by Piter Kehoma Boll
Some years ago I wrote an article (you can read it here) about the importance of trees, especially old trees, and how their ecological role is different from that of a young tree.
In Italy, there are specific laws erected to protect ancient trees, especially if they are unique for their species or have some sort of aesthetic or cultural value. Recently, their importance for the preservation of a variety of lifeforms has also started to be recognized. A recently published article by a group of Italian researchers (see below) compared the noteworthy old trees in Italy recorded in a previous list and a new list. They conclude that the new inventory has considerable improvements, although some issues remain, including the presence of exotic, even invasive, species in the list.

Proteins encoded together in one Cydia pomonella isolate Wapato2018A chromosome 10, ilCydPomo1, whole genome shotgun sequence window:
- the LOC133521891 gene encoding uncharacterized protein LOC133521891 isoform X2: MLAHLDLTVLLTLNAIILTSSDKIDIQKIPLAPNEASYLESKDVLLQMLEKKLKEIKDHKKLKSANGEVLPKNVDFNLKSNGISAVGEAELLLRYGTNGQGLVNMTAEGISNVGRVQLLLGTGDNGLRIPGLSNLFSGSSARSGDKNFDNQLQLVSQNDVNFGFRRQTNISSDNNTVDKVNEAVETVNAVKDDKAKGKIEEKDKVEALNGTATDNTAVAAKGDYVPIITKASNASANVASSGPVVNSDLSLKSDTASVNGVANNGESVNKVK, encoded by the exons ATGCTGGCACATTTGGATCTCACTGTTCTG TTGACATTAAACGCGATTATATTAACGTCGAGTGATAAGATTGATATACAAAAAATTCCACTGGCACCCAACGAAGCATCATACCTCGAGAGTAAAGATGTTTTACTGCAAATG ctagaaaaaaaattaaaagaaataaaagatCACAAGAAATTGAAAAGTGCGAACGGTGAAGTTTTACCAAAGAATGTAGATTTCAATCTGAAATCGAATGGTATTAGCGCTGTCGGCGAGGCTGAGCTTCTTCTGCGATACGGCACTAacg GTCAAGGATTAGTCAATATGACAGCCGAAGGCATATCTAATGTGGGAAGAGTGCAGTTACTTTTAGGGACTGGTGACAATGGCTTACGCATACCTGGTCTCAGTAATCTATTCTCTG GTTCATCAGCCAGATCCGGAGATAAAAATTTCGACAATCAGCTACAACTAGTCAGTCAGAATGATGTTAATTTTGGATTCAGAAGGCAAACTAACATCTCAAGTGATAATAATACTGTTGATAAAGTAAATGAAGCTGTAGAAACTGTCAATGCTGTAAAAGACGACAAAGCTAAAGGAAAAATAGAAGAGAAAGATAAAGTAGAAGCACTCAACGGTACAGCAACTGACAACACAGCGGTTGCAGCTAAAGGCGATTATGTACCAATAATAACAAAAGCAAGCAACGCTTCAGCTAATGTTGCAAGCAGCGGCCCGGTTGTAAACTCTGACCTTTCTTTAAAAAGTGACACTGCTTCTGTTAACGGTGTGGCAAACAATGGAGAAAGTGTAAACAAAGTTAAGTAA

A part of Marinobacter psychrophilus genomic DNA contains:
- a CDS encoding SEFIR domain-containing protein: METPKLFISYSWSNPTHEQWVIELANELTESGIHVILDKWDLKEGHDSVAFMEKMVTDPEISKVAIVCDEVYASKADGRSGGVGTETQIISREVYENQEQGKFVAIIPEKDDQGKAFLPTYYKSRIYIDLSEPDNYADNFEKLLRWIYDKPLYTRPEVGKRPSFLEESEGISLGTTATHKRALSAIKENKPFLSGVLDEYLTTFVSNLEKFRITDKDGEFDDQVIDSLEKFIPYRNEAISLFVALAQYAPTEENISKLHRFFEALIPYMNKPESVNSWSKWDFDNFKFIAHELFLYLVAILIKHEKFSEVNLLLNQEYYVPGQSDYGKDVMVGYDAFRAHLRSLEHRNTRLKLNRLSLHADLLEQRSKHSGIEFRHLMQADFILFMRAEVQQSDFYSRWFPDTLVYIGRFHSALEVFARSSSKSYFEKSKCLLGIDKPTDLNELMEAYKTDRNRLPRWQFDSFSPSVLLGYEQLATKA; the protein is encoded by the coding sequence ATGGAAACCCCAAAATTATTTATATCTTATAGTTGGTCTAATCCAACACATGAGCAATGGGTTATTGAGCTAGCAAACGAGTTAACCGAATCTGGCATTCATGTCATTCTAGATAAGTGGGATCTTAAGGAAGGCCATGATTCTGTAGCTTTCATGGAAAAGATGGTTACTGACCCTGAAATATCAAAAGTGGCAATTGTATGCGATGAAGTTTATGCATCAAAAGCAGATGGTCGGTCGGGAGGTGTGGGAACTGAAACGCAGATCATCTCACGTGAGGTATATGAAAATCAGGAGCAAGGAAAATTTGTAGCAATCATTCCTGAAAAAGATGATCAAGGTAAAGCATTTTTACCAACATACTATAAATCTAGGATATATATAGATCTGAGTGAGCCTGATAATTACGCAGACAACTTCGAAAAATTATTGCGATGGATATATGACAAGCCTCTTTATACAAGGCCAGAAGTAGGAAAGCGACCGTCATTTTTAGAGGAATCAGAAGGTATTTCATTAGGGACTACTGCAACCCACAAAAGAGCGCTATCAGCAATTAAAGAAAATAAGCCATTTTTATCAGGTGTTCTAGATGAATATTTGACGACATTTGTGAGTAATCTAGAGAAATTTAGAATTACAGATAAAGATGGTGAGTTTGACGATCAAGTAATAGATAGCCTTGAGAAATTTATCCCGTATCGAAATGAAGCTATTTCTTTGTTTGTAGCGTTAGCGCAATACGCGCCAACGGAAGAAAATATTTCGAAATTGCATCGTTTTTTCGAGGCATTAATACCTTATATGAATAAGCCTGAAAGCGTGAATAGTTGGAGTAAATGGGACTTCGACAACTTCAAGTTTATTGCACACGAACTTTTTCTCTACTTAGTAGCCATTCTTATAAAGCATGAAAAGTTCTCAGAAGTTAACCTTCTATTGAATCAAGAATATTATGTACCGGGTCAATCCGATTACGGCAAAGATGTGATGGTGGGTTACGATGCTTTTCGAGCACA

But such initiatives are at least important as a first step that may guide us to a better understanding and management of old trees, which are precious elements, but continue to decline worldwide.
Read the study for free:
Zapponi, L.; Mazza, G.; Farina, A.; Fedrigoli, L.; Mazzocchi, F.; Roversi, P. F.; Peverieri, G. S.; Mason, F. (2017) The role of monumental trees for the preservation of saproxylic biodiversity: re-thinking their management in cultural landscapes. Nature Conservation 19: 231–243.
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